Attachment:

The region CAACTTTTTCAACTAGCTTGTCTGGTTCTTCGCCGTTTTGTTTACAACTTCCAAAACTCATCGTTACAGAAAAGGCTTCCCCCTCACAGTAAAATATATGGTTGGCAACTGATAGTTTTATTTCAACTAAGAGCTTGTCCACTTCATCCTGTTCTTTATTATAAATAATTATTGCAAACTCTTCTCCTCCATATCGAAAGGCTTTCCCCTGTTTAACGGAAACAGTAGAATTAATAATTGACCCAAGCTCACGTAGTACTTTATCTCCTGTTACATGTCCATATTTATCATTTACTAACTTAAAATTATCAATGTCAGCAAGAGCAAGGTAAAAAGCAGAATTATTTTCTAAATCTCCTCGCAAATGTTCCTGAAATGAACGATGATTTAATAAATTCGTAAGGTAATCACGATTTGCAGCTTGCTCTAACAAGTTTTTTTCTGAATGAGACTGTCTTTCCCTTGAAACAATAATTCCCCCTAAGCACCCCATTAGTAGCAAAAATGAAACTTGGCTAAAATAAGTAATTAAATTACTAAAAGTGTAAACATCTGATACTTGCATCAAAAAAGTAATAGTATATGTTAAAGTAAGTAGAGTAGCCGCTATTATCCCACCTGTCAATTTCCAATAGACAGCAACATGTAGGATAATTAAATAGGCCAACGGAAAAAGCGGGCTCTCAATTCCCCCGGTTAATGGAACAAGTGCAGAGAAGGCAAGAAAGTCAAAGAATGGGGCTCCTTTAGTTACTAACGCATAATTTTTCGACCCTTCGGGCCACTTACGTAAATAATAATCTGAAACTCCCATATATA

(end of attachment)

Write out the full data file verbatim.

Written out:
The region CAACTTTTTCAACTAGCTTGTCTGGTTCTTCGCCGTTTTGTTTACAACTTCCAAAACTCATCGTTACAGAAAAGGCTTCCCCCTCACAGTAAAATATATGGTTGGCAACTGATAGTTTTATTTCAACTAAGAGCTTGTCCACTTCATCCTGTTCTTTATTATAAATAATTATTGCAAACTCTTCTCCTCCATATCGAAAGGCTTTCCCCTGTTTAACGGAAACAGTAGAATTAATAATTGACCCAAGCTCACGTAGTACTTTATCTCCTGTTACATGTCCATATTTATCATTTACTAACTTAAAATTATCAATGTCAGCAAGAGCAAGGTAAAAAGCAGAATTATTTTCTAAATCTCCTCGCAAATGTTCCTGAAATGAACGATGATTTAATAAATTCGTAAGGTAATCACGATTTGCAGCTTGCTCTAACAAGTTTTTTTCTGAATGAGACTGTCTTTCCCTTGAAACAATAATTCCCCCTAAGCACCCCATTAGTAGCAAAAATGAAACTTGGCTAAAATAAGTAATTAAATTACTAAAAGTGTAAACATCTGATACTTGCATCAAAAAAGTAATAGTATATGTTAAAGTAAGTAGAGTAGCCGCTATTATCCCACCTGTCAATTTCCAATAGACAGCAACATGTAGGATAATTAAATAGGCCAACGGAAAAAGCGGGCTCTCAATTCCCCCGGTTAATGGAACAAGTGCAGAGAAGGCAAGAAAGTCAAAGAATGGGGCTCCTTTAGTTACTAACGCATAATTTTTCGACCCTTCGGGCCACTTACGTAAATAATAATCTGAAACTCCCATATATA